May is Celiac Awareness Month. What’s it like to Live with Celiac Disease?

May is celiac awareness month. As a gluten-free energy bar company, pretty much every month is celiac awareness month here, but we want to help spread the word.  

Celiac disease is an immune reaction to consuming gluten, a protein found in wheat. Check out our blog post specifically on gluten to learn more about it. Consuming gluten triggers a response in people with this disease. It damages their small intestine’s lining over time and prevents the body from absorbing nutrients. Celiac disease can manifest itself in many ways. The intestinal damage that occurs when eating gluten can cause an individual with this disease to experience anything from fatigue and irritability to weight loss and infertility as well as a variety of other uncomfortable and painful side effects.

Celiac disease can develop at any time, and there’s no cure for it. However, following a gluten-free diet can help those affected to avoid symptoms and heal intestinal damage. 

We talked to an individual who developed celiac disease in her early 20’s and has been living with it for the last four years. She spent the first year undiagnosed and unaware of what was wrong. Once she realized that feeling awful was her normal state of being, she knew she had to change something. In the last three years, she’s become a professional gluten dodger. She vets restaurants and she brings her own pans when traveling. She even knows to avoid pre-packaged shredded cheese (because flour is often used to keep the cheese from clumping). For celiac awareness month, she was kind enough to share some of her experience with us:Gluten, Gluten Free, Celiac, Celiac Disease, May, BumbleBar, JunoBar, Spokane, Washington

“When I was told I had celiac disease, the doctor used a metaphor that I feel explains my condition well: it’s like a switch in your genes and once something flips it, or triggers it, you can’t turn it off again.”

What about your dietary needs or condition do you have to repeat the most often?

“Probably about how serious celiac is, and that it’s not an allergy but a genetic autoimmune disorder.  I don’t always get into the second part of the last sentence but definitely the first part.  I think it is because people have been eating gluten-free as a choice lately and don’t think of it as an actual disease that can really hurt me.” 

What are people the most surprised to hear about your dietary restrictions? 

“People are most surprised to hear about cross-contamination. So, I explain to them that having food items with gluten touch my food or plate or knife, etc. can hurt me just as much as eating gluten.”

What do you find is the most common misconception about people with celiac disease?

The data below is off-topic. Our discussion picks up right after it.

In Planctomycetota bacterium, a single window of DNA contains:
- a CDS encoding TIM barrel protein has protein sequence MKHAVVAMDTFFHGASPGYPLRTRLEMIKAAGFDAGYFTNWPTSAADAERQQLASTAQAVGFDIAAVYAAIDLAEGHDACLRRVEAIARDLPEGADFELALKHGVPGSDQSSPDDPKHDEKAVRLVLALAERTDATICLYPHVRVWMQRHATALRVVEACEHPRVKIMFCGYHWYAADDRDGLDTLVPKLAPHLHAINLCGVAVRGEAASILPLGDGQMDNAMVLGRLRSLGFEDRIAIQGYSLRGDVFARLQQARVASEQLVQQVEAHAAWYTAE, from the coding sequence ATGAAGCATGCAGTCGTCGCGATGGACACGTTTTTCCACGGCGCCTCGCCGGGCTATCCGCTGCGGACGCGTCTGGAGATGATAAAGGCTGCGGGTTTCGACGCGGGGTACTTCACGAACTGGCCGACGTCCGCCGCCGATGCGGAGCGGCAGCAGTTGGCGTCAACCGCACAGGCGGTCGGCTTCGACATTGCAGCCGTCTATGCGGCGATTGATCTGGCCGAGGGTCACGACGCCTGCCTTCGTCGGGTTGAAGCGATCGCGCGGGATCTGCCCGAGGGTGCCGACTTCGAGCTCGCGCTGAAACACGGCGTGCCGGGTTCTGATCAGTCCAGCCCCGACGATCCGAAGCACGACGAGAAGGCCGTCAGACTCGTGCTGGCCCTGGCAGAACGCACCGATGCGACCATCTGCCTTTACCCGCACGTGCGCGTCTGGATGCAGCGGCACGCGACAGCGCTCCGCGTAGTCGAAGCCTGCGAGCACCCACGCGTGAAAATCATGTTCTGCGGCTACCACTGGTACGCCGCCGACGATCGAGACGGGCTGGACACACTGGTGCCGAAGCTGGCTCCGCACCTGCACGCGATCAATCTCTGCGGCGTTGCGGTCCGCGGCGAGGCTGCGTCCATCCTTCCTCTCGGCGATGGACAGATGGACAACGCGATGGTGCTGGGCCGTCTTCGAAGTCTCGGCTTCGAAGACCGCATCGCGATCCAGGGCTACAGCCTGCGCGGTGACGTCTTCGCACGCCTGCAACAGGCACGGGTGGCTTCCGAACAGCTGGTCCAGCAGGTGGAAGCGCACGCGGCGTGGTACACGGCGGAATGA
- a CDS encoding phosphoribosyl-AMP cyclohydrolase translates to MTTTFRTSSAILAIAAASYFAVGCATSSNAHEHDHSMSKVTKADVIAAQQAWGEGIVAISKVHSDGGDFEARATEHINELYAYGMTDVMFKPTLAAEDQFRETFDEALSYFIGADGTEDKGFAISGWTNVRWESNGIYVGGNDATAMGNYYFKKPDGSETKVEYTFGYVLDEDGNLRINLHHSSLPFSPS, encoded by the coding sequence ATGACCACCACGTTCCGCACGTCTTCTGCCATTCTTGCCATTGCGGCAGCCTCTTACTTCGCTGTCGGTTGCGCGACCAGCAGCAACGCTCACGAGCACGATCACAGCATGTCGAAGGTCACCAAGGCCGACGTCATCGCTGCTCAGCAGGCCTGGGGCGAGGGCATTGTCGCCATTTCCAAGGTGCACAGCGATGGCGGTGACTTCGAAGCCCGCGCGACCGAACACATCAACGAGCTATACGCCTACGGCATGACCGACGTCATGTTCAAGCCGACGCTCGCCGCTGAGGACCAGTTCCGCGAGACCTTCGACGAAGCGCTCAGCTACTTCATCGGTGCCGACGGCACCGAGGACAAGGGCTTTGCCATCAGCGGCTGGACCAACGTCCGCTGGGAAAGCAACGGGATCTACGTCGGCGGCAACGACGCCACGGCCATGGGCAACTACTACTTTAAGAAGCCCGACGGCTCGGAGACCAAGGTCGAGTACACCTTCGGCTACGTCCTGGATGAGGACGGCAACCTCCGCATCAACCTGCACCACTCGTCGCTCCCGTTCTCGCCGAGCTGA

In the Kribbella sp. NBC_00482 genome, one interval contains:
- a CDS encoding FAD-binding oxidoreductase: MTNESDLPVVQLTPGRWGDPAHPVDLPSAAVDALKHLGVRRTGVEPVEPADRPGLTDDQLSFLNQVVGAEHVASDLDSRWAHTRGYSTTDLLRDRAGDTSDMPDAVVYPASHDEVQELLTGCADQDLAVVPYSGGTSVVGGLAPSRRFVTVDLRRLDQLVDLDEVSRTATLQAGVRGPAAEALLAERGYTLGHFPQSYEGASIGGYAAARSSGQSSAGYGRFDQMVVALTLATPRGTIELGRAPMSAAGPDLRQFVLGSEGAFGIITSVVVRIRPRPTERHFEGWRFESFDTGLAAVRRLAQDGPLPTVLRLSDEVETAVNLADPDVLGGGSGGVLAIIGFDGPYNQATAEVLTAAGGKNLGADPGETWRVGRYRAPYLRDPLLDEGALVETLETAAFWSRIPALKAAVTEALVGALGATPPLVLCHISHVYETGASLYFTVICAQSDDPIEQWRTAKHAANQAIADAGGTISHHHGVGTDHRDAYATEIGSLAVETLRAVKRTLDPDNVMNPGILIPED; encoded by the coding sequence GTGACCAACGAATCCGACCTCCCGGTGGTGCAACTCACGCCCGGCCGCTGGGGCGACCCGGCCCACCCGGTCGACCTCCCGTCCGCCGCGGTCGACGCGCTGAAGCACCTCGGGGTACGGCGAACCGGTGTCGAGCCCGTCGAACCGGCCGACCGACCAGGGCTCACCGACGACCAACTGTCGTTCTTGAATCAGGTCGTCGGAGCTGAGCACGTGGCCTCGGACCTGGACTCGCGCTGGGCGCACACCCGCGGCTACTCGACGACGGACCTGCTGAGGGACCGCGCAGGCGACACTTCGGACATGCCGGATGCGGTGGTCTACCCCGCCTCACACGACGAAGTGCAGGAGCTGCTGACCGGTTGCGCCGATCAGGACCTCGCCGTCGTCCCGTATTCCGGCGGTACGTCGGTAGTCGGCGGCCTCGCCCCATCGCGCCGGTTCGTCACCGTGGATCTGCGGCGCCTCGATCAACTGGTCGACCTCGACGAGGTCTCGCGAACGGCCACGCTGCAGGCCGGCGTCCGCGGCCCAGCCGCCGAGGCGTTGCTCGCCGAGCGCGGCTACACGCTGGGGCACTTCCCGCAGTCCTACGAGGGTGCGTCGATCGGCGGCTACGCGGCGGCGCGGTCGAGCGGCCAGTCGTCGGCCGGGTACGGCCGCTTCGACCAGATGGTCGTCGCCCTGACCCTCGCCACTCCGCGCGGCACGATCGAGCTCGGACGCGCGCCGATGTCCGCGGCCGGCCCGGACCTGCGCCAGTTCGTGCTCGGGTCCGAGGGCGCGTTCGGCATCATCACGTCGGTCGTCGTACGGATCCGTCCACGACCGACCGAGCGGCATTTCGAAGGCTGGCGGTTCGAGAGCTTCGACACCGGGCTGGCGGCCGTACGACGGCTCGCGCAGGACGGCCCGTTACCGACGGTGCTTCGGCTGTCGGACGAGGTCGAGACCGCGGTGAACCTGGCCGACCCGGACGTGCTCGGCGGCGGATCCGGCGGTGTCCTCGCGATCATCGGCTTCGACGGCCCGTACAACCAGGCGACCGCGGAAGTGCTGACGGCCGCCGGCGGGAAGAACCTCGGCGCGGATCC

“The most common misconceptions are probably that I am either over-reacting, eating like this for fun, or will have an immediate physical response to eating gluten. However, there are people out there with celiac disease who do have immediate reactions. Everyone is different.”

What are some things you’d rather people didn’t say to you in regards to celiacs and/or gluten?

“It’s frustrating when people try to give me advice. I have been doing this for years now. I know what I am doing.  Please don’t tell me it’s not that hard. I know exactly how hard it is. I also don’t care for being told that it isn’t actually healthy to avoid gluten. For me, it actually is healthier.”

What’s the most important thing to remember when being a friend to someone with celiac disease?

“I would say you don’t have to overly sensitive about it, but let your friends with celiac be a part of the restaurant choosing process, and if you’re throwing a party it’s nice, but not necessary, to have an option for them.”

We think we will go one step further than our friend here and say that it is kind and necessary to provide gluten-free options when hosting friends with celiac disease. Observing dietary restrictions (and preferences) is a way of showing support and making people feel loved and included. If you’re looking for gluten-free snacks for yourself or friends in your life who have celiac disease check out our Chocolate Crisp BumbleBar bar of the month sale. Our facilities, as well as all the bars we produce here, are gluten-free, so if you’re not much of a chocolate person try our Original Peanut BumbleBars, Mixed Nut Medley BumbleBars, or any one of our 13 flavors!

While our friend has mastered managing her gluten-free life, she hasn’t given up on a cure.

I have high hopes for genetic therapy in the future, fingers crossed I’ll eat sourdough again.

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